As we would expect, right-handed hitters have a lower overall wOBA than left-handed hitters due primarily to their having to deal with the harder side of their platoon more often. They have been facing left-handed pitching a bit more often than have left-handed hitters. As with left-handed hitters, the size of the split generally correlates with the overall performance of the group. And, of course, right-handed hitters have much smaller splits. Uh, wait a minute…

Click to Click image to embiggen

(Click image to embiggen)

What the heck happened in 2007? I have no idea. I’ve checked my query a few times, and get the same result: right-handed hitters had a slightly bigger split than left-handed hitters in 2007. Perhaps I (or someone else) can take a look more closely to see if there’s any specific cause or if it’s just a random occurence.

Finally, let’s take a look at switch hitters.

A negative percentage means that the switch hitters hit southpaws better that season. There is a fair bit more variation in switch-hitter platoon skill than either lefties or righties, which is why it doesn’t take as many plate appearances to establish that skill. As we see here, the splits are generally pretty small overall, which would tend to support The Book‘s finding that most switch hitters are helping themselves out by hitting from both sides of the plate. Only in 2002 did switch hitters have a larger split than right-handed hitters, and that was the smallest split for righties in our sample.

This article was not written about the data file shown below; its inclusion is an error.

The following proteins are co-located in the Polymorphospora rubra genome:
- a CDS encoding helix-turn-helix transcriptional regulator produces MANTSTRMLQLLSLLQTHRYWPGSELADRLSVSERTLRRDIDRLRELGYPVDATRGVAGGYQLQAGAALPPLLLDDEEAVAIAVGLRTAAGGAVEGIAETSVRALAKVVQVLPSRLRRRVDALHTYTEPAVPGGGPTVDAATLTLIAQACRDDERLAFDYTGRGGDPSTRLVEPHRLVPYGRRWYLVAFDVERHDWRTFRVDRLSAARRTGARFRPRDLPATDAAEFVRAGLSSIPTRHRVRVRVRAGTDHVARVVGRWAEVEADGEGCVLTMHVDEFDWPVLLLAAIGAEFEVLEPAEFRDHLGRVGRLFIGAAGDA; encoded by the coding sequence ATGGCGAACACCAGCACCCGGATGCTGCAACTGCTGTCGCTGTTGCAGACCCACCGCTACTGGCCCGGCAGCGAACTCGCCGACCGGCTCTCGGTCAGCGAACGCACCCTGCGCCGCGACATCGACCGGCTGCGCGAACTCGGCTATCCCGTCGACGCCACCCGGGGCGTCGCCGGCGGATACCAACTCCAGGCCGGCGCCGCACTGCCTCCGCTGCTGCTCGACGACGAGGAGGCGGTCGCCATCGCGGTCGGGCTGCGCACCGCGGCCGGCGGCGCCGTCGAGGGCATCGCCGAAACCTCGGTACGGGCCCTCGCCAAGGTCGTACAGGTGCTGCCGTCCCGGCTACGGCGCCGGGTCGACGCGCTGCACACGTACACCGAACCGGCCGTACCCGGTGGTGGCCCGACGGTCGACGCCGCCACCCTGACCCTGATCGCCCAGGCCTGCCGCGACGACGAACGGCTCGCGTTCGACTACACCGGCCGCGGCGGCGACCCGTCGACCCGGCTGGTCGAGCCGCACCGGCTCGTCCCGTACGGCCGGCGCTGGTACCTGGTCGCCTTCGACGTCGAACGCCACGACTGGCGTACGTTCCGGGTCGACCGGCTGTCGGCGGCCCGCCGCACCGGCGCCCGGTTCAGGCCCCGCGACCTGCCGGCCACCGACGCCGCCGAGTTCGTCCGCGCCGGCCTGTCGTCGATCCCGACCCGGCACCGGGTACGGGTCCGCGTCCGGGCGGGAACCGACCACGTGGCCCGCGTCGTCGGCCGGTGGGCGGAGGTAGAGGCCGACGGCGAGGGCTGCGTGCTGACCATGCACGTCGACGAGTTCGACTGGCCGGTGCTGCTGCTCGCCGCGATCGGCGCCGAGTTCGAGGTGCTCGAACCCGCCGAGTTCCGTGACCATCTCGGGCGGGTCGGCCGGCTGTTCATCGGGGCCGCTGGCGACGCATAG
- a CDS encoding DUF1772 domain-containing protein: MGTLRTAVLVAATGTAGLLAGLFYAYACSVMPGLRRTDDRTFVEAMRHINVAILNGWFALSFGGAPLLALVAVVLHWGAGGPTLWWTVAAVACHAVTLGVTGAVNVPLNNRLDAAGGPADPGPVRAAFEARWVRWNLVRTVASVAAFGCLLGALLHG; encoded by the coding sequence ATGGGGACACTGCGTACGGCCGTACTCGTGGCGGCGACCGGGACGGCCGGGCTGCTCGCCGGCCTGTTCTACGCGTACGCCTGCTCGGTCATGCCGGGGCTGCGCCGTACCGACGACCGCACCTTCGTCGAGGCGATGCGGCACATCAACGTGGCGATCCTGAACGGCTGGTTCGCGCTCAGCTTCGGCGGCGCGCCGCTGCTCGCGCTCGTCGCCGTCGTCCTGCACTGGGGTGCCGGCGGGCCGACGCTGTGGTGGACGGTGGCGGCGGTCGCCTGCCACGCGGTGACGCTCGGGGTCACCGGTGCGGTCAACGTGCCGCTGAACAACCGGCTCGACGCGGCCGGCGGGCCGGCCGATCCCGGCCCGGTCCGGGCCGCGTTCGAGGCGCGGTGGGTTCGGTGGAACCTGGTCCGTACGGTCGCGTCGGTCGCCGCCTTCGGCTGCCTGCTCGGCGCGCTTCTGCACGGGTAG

Let’s compare the overall wOBAs for left-handed, right-handed, and switch hitters since 2002 in one final, indulgent graph.

Click to embiggen

Click to embiggen